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Old Trafford: where the twain met, danced & played

Indian and Pakistani community settled in England turned up in numbers to savour the rivalry in their backyard
Indian and Pakistani supporters fill the stands at Old Trafford on Sunday.
Indian and Pakistani supporters fill the stands at Old Trafford on Sunday.
Picture by Parthasarathi Mandal

Sudeshna Banerjee   |   Calcutta   |   Published 18.06.19, 01:27 AM

Flags in hands, Indian and Pakistani supporters danced bhangra together outside Old Trafford on Sunday to the dhol beats of the Bharat Army, a group of uniformed Indian supporters.

The World Cup match between India and Pakistan was yet to begin. But for Rudrajit Chatterjee, a market researcher from Burnpur now settled in London, this was the moment he cherished more than any on the ground.


If the Old Trafford galleries were a sea of blue with islands of green during Sunday’s marquee clash, it was due to the Indian and Pakistani community settled in England turning up in numbers to savour the rivalry in their backyard.

“We Indians were in the majority — about 70 per cent,” said Parthasarathi Mandal, a Burdwan boy who now teaches in Manchester University. But the atmosphere, he said, was friendly, much more so than in 1999 when he had seen the two teams square off at the same venue at the World Cup within months of the Kargil war. “Security too was relaxed this time.”

Since the seating was mixed, supporters of the two teams sat together. Amlan Bhattacharya, a doctor from Cardiff, said: “Every chant of ‘Jeetega bhai, jeetega, Hindusthan jeetega’, was followed by ‘Jeeye jeeye Pakistan’. Some chanted ‘Ganpati Bappa moriya’ as well. Some gave slogans, probably in Tamil. A man in a Narendra Modi mask and dressed in jacket and kurta danced in the stands to the amusement of many of us.”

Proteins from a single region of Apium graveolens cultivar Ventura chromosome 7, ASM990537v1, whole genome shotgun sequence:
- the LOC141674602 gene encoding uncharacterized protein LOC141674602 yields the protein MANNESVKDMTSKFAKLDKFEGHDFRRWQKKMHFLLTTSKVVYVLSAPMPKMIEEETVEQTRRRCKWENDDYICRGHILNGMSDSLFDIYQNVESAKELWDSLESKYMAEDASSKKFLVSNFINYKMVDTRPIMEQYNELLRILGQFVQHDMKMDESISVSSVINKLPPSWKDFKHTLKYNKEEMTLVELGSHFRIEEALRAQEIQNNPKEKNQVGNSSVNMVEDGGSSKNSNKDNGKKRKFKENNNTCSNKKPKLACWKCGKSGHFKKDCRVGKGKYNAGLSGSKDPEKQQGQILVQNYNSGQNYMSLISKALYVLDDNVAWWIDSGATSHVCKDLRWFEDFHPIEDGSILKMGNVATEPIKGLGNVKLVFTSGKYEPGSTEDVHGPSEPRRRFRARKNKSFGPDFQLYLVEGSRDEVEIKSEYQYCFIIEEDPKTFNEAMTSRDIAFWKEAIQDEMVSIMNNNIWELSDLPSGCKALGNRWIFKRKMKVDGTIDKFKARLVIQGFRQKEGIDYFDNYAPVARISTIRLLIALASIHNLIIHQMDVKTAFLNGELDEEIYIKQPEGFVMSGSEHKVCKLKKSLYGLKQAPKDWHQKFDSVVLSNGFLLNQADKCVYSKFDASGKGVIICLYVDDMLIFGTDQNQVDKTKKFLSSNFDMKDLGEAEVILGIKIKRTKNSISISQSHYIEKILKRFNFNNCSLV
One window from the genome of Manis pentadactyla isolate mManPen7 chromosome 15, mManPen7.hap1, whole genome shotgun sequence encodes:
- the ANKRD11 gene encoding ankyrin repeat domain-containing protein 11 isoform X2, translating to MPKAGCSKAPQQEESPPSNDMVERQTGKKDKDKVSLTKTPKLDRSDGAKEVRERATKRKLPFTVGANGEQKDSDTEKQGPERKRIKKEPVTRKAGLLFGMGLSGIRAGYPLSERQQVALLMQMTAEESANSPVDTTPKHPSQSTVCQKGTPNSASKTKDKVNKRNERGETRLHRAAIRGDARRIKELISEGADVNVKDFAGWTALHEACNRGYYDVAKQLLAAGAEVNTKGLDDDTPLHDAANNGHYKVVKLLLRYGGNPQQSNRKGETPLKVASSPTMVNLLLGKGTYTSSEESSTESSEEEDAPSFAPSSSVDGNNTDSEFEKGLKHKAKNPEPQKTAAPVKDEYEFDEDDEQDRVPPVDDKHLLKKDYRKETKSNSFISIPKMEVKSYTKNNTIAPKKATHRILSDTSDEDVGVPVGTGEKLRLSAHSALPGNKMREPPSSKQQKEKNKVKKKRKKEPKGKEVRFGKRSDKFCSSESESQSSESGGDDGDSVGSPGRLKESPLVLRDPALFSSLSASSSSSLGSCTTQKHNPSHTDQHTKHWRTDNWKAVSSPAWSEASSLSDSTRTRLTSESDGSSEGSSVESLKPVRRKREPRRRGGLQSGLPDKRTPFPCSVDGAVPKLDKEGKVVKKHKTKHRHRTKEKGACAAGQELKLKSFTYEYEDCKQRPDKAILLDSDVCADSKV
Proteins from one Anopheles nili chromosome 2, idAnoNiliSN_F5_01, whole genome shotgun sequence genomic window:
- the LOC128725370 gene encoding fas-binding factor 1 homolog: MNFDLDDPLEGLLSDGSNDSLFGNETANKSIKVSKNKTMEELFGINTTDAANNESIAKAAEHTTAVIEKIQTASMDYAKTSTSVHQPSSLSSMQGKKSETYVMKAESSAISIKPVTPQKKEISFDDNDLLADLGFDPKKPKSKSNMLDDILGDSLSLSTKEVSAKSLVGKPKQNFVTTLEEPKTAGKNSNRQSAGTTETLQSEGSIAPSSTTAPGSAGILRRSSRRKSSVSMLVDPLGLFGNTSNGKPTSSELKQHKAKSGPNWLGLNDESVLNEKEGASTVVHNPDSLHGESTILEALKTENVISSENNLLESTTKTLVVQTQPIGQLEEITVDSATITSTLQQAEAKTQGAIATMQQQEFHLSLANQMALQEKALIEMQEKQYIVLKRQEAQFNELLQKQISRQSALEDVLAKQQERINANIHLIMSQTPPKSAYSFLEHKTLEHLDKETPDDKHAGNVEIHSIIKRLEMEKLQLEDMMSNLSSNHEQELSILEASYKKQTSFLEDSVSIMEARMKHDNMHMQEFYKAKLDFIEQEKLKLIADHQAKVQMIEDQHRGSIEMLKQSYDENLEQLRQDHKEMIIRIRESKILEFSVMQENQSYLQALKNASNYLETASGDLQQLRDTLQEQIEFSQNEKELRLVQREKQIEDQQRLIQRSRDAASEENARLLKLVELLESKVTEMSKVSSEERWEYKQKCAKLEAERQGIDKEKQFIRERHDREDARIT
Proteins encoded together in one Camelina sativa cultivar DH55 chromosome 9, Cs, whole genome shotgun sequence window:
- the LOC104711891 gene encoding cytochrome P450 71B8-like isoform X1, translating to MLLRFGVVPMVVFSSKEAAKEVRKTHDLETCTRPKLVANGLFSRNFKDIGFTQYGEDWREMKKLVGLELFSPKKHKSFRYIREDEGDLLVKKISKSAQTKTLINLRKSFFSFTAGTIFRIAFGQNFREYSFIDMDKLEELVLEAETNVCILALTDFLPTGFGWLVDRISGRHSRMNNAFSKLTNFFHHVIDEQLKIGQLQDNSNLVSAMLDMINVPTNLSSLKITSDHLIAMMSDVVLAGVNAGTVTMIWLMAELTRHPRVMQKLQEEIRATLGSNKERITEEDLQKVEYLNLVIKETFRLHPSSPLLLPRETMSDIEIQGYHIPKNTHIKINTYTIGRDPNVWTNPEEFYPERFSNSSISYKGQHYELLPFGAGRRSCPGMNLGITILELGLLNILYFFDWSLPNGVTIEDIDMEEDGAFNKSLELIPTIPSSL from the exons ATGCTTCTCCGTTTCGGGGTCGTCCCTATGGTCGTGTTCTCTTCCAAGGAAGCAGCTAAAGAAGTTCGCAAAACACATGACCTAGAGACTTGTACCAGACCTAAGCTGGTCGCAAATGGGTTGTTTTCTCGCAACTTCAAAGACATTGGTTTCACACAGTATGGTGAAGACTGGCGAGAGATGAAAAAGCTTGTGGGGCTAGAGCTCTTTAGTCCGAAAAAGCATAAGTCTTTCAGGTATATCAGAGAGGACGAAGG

Mandal explained why things could be so friendly. “The two immigrant communities mix a lot here so there is none of the tension that is projected between the countries back home.” A man seated in front of him had come from Islamabad with his daughter. “We engaged in friendly banter all through. When Shoaib Malik (Sania Mirza’s husband) got out on the first ball, he told us “Aap logon ka damad sasural ke liye khel raha hai (Your son-in-law is playing for his father-in-law’s nation),” Mandal said.

So the fear was not of violence in the stands but of rain.

“I kept switching between the weather app and the Duckworth Lewis app on my phone once it started raining to figure out what the revised target would be for Pakistan if the match was curtailed,” he said.

People had bought tickets way in advance. “I applied in May last year and got the confirmation in August,” said Mandal. Though talks of India forfeiting the match to Pakistan were rife in the aftermath of the Pulwama attacks in February, he was hopeful.

In a bid to attract children to cricket, the ICC had priced tickets for minors at £6. “That was what I paid for my son Pico though mine cost £70,” he said.

Bhattacharya drove to Manchester from Cardiff, picking up a friend in London on the way. “That was a six-hour drive.” But London was still close. Such was the craze for the clash that Indians had converged from across the globe. “Next to me was a Rajasthani couple who had flown in from North Carolina, US. Another man came from Singapore,” said Chatterjee.

The day’s centurion Rohit Sharma was lauded by all for his copybook cricket. “He took the match away from Pakistan,” Chatterjee said.

When Babar Azam and Fakhar Zaman were stitching a partnership, the Pakistan supporters did start playing their bugles. “But once they departed, they fell silent,” Bhattacharya said.

He left early, along with most Pakistanis, during the long rain-induced break as he had to drive back to London. But Chatterjee and Mandal sat till the end, savouring the feeling of making 7-0 past the arch rivals in World Cup history.

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